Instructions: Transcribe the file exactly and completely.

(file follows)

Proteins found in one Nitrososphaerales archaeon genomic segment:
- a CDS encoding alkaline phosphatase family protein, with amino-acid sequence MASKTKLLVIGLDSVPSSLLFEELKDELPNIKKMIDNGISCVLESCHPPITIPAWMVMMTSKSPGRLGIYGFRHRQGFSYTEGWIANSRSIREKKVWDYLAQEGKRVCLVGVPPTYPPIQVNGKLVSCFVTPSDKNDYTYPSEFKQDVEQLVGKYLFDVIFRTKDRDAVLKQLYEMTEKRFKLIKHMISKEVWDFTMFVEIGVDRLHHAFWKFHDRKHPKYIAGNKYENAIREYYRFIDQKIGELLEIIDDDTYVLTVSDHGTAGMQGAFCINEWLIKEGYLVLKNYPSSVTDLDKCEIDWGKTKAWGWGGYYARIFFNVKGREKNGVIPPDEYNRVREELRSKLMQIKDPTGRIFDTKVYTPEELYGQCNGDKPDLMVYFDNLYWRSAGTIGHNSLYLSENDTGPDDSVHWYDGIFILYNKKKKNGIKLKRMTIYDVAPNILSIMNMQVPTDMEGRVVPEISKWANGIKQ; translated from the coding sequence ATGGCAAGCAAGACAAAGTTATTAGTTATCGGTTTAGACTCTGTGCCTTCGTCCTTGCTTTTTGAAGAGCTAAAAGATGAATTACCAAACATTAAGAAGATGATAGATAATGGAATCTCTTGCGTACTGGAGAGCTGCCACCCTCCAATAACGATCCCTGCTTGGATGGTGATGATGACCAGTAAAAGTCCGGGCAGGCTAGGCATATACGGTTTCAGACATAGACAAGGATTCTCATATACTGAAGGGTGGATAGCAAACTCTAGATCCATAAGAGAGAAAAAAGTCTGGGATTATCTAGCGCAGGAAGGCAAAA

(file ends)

Proteins found in one Nitrososphaerales archaeon genomic segment:
- a CDS encoding alkaline phosphatase family protein, with amino-acid sequence MASKTKLLVIGLDSVPSSLLFEELKDELPNIKKMIDNGISCVLESCHPPITIPAWMVMMTSKSPGRLGIYGFRHRQGFSYTEGWIANSRSIREKKVWDYLAQEGKRVCLVGVPPTYPPIQVNGKLVSCFVTPSDKNDYTYPSEFKQDVEQLVGKYLFDVIFRTKDRDAVLKQLYEMTEKRFKLIKHMISKEVWDFTMFVEIGVDRLHHAFWKFHDRKHPKYIAGNKYENAIREYYRFIDQKIGELLEIIDDDTYVLTVSDHGTAGMQGAFCINEWLIKEGYLVLKNYPSSVTDLDKCEIDWGKTKAWGWGGYYARIFFNVKGREKNGVIPPDEYNRVREELRSKLMQIKDPTGRIFDTKVYTPEELYGQCNGDKPDLMVYFDNLYWRSAGTIGHNSLYLSENDTGPDDSVHWYDGIFILYNKKKKNGIKLKRMTIYDVAPNILSIMNMQVPTDMEGRVVPEISKWANGIKQ; translated from the coding sequence ATGGCAAGCAAGACAAAGTTATTAGTTATCGGTTTAGACTCTGTGCCTTCGTCCTTGCTTTTTGAAGAGCTAAAAGATGAATTACCAAACATTAAGAAGATGATAGATAATGGAATCTCTTGCGTACTGGAGAGCTGCCACCCTCCAATAACGATCCCTGCTTGGATGGTGATGATGACCAGTAAAAGTCCGGGCAGGCTAGGCATATACGGTTTCAGACATAGACAAGGATTCTCATATACTGAAGGGTGGATAGCAAACTCTAGATCCATAAGAGAGAAAAAAGTCTGGGATTATCTAGCGCAGGAAGGCAAAA